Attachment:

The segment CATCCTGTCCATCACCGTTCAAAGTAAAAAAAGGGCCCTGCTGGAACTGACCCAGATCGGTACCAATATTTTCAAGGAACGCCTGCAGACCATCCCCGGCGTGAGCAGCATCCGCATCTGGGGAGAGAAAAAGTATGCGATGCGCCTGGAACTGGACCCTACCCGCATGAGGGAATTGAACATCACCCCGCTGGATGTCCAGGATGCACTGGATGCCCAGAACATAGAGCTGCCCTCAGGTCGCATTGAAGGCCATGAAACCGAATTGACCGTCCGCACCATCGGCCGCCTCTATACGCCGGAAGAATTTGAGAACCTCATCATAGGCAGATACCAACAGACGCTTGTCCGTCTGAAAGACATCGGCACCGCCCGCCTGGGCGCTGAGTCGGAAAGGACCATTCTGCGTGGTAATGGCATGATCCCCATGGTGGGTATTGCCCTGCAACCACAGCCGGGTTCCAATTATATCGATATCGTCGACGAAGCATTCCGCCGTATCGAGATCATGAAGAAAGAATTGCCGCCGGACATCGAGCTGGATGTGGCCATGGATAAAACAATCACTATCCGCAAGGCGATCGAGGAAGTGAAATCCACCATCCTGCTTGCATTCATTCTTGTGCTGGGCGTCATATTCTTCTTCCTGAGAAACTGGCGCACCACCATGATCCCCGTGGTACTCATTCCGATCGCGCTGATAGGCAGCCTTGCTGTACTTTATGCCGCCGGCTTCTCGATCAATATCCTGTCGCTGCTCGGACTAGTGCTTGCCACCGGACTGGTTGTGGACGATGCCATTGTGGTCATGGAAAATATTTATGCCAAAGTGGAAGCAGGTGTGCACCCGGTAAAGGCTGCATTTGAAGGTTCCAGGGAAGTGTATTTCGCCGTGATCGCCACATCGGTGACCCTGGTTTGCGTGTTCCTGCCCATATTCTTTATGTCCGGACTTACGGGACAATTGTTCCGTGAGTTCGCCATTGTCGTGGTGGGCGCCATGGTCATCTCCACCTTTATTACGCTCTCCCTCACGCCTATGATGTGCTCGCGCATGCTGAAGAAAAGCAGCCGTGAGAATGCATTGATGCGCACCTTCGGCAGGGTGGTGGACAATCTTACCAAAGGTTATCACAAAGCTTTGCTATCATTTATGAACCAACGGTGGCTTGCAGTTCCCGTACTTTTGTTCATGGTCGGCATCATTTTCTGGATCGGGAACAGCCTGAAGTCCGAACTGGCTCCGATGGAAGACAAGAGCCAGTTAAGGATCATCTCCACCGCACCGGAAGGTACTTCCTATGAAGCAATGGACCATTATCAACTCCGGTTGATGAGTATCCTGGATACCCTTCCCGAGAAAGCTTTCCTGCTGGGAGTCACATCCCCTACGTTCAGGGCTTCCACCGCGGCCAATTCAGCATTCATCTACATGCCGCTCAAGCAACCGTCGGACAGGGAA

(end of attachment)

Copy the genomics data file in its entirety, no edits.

The segment CATCCTGTCCATCACCGTTCAAAGTAAAAAAAGGGCCCTGCTGGAACTGACCCAGATCGGTACCAATATTTTCAAGGAACGCCTGCAGACCATCCCCGGCGTGAGCAGCATCCGCATCTGGGGAGAGAAAAAGTATGCGATGCGCCTGGAACTGGACCCTACCCGCATGAGGGAATTGAACATCACCCCGCTGGATGTCCAGGATGCACTGGATGCCCAGAACATAGAGCTGCCCTCAGGTCGCATTGAAGGCCATGAAACCGAATTGACCGTCCGCACCATCGGCCGCCTCTATACGCCGGAAGAATTTGAGAACCTCATCATAGGCAGATACCAACAGACGCTTGTCCGTCTGAAAGACATCGGCACCGCCCGCCTGGGCGCTGAGTCGGAAAGGACCATTCTGCGTGGTAATGGCATGATCCCCATGGTGGGTATTGCCCTGCAACCACAGCCGGGTTCCAATTATATCGATATCGTCGACGAAGCATTCCGCCGTATCGAGATCATGAAGAAAGAATTGCCGCCGGACATCGAGCTGGATGTGGCCATGGATAAAACAATCACTATCCGCAAGGCGATCGAGGAAGTGAAATCCACCATCCTGCTTGCATTCATTCTTGTGCTGGGCGTCATATTCTTCTTCCTGAGAAACTGGCGCACCACCATGATCCCCGTGGTACTCATTCCGATCGCGCTGATAGGCAGCCTTGCTGTACTTTATGCCGCCGGCTTCTCGATCAATATCCTGTCGCTGCTCGGACTAGTGCTTGCCACCGGACTGGTTGTGGACGATGCCATTGTGGTCATGGAAAATATTTATGCCAAAGTGGAAGCAGGTGTGCACCCGGTAAAGGCTGCATTTGAAGGTTCCAGGGAAGTGTATTTCGCCGTGATCGCCACATCGGTGACCCTGGTTTGCGTGTTCCTGCCCATATTCTTTATGTCCGGACTTACGGGACAATTGTTCCGTGAGTTCGCCATTGTCGTGGTGGGCGCCATGGTCATCTCCACCTTTATTACGCTCTCCCTCACGCCTATGATGTGCTCGCGCATGCTGAAGAAAAGCAGCCGTGAGAATGCATTGATGCGCACCTTCGGCAGGGTGGTGGACAATCTTACCAAAGGTTATCACAAAGCTTTGCTATCATTTATGAACCAACGGTGGCTTGCAGTTCCCGTACTTTTGTTCATGGTCGGCATCATTTTCTGGATCGGGAACAGCCTGAAGTCCGAACTGGCTCCGATGGAAGACAAGAGCCAGTTAAGGATCATCTCCACCGCACCGGAAGGTACTTCCTATGAAGCAATGGACCATTATCAACTCCGGTTGATGAGTATCCTGGATACCCTTCCCGAGAAAGCTTTCCTGCTGGGAGTCACATCCCCTACGTTCAGGGCTTCCACCGCGGCCAATTCAGCATTCATCTACATGCCGCTCAAGCAACCGTCGGACAGGGAA